Aviation Agency Offers Help On Airport Initiatives

Good news for the Barnstable Municipal Airport was delivered yesterday by representatives of the Federal Aviation Administration.

At a workshop held by the town airport commission, agency representatives promised to assist the commission with a proposal to build solar photovoltaic panels on 30 acres of airport land.

During another workshop, agency representatives suggested a strategy to help the airport move forward on the development of the former Mildred’s Chowder House parcel on Route 28 in Hyannis.

In regard to the solar panels, the Cape and Vineyard Electric Cooperative, a participant in the project, has estimated that the panels will generate enough energy to “zero out” all the airport’s electricity bills.

The cooperative further estimates that the panels could generate millions of dollars in revenue for the airport enterprise fund over the 20-year life of the project.

The total financial benefit to the airport over the 20-year life has been estimated by the electric cooperative at more than $6.5 million.

But the planned development of the solar panels has run into a federal obstacle.

Solar panels installed at the Manchester, New Hampshire, airport generated glare that blinded federal air traffic controllers at the airport for about an hour a day, according to Lisa Lesperance, a community planner at the aviation agency.

In the wake of the Manchester experience, the agency halted the installation of solar panels at the nation’s airports.

Mary T. Walsh, manager of the airports division for the New England office of Federal Aviation Administration in Burlington, Massachusetts, said the agency then hired a top expert to research the problem of glare from solar panels.

Ms. Walsh said the expert identified four possible anomalies at the Manchester airport installation.

In the end, she said, the expert determined that the panels had been put in the wrong place.

Ms. Lesperance said the Manchester airport had followed the guidance provided by the federal agency before putting in the panels.

The agency, she said, now was revising its guidance, a revision that likely will be completed by early spring.

Until the revision is complete, she said, the agency will not allow construction of more solar panels at airports.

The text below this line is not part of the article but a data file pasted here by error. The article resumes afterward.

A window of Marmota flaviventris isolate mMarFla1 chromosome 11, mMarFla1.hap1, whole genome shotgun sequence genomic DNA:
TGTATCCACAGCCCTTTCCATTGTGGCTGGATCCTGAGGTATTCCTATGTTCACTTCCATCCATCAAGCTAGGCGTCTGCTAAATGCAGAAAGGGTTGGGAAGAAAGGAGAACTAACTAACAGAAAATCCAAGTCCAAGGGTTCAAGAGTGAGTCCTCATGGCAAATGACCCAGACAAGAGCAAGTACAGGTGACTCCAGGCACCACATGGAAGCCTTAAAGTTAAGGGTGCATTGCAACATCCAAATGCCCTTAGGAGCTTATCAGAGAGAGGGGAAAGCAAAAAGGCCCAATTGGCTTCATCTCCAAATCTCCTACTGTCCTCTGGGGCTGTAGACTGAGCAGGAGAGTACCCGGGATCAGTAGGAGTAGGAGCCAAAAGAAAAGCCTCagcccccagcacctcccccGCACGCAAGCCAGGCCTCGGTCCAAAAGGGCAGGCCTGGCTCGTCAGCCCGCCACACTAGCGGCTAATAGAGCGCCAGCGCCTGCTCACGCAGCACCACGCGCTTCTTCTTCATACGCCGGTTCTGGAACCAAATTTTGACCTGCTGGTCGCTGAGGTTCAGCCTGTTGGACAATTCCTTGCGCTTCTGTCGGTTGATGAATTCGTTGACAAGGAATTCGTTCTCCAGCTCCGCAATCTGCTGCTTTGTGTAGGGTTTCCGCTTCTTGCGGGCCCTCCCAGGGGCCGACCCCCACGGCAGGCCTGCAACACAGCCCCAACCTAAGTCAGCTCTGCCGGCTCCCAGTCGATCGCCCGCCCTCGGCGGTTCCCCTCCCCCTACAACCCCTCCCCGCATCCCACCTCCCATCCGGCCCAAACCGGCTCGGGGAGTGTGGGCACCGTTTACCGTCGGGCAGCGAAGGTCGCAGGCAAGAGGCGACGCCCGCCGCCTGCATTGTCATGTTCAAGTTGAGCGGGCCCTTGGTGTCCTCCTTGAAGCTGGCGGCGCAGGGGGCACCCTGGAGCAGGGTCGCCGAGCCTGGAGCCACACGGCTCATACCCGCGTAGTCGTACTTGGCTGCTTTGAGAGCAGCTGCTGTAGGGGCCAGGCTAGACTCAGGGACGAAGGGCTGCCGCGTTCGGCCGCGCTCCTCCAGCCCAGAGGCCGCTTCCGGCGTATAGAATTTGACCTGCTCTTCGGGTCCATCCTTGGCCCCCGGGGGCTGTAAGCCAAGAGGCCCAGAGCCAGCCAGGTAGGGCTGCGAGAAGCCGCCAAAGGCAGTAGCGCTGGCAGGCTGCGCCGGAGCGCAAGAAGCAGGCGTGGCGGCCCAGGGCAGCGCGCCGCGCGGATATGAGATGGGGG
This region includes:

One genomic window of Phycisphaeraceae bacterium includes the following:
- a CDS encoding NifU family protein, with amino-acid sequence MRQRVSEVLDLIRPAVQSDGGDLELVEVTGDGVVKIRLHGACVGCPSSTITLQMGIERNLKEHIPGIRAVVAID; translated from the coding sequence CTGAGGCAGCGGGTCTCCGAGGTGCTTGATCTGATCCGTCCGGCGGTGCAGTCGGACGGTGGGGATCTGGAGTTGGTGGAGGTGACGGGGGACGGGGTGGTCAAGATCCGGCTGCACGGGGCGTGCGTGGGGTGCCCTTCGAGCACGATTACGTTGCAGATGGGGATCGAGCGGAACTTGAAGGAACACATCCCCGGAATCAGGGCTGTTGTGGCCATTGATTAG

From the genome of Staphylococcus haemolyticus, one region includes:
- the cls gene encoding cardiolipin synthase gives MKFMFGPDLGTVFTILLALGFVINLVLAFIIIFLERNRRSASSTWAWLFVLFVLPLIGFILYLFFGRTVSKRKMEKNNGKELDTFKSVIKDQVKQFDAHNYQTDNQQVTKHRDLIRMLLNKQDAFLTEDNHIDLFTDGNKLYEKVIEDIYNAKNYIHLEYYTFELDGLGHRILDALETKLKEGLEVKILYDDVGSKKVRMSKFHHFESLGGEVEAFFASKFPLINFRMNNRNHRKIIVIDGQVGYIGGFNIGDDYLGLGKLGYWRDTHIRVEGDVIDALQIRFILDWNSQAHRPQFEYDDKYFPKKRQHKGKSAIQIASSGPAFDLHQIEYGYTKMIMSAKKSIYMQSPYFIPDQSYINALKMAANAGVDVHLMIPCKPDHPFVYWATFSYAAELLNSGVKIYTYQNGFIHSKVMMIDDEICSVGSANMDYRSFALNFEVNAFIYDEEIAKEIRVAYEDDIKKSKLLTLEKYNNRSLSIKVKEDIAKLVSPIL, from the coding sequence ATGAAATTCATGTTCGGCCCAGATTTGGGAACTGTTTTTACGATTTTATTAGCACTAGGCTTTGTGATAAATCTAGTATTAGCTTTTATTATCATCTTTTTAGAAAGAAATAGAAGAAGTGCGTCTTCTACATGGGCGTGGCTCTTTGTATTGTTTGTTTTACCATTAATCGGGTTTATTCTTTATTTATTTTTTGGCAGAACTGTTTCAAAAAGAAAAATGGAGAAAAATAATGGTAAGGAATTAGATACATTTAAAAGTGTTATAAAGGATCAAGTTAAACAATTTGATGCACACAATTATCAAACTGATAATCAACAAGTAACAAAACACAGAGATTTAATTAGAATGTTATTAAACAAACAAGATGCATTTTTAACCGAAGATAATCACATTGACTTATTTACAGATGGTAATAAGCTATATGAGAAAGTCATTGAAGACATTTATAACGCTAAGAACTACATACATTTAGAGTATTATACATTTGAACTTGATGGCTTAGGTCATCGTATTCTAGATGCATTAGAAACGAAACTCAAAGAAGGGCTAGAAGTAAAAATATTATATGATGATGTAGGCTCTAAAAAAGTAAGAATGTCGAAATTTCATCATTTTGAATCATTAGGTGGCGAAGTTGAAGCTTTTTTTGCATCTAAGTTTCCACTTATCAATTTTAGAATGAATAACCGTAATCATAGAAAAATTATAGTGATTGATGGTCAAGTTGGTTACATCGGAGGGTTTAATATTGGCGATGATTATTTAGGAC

But Ms. Lesperance said the aviation agency was willing to work with the airport, the cooperative, and the project developer, Broadway Electrical Co. Inc. of Boston, to help prepare its application for agency approval of the Barnstable airport project.

That way, she said, the Barnstable airport proposal can be submitted quickly once the new guidance is established.

She estimates the agency then will take between 45 and 60 days to review the Barnstable project for possible approval.

Dennis C. Daru Jr., project manager for Broadway Electrical, said the timeframe described by Ms. Lesperance would work for the possible construction schedule.

In the other workshop, Clifford Vacirca, project manager at the aviation agency’s Burlington office, dashed the airport’s hopes for an agency waiver to put part of a new commercial building in the “Runway Object Free Area” that extends onto the former Mildred’s parcel.

Airport commissioner Donald E. Megathlin said the developable part of the parcel is being squeezed between the “object free” area and a 60-foot setback off Route 28/Iyannough Road.

Mr. Vacirca said the “object free” area is supposed to be just that, an area free of any objects save those needed to help aircraft maneuver, such as ground-mounted guidance lights.

But Ms. Walsh said the agency also would like to arrange for the demolition of two buildings near the runway: one housing Bob’s Furniture at 316 Iyannough Road and the other housing Enterprise Rent-A-Car at 332 Iyannough Road.

She said the agency would be prepared to help fund the acquisition of the parcels to pave the way for demolition.

“If you have the purse, we will take your money,” airport commission chairman Ronald Persuitte said.

In the ensuing discussion, airport commissioners and agency representatives saw that scenario as providing more land outside the “object free” area for the airport to develop.

The land could allow for the construction of a new commercial building farther west on Route 28, escaping the restrictions on the Mildred’s parcel.

Following the workshops, Mr. Persuitte said, “I feel like a kid at Christmastime with all the presents the FAA has brought us today.”

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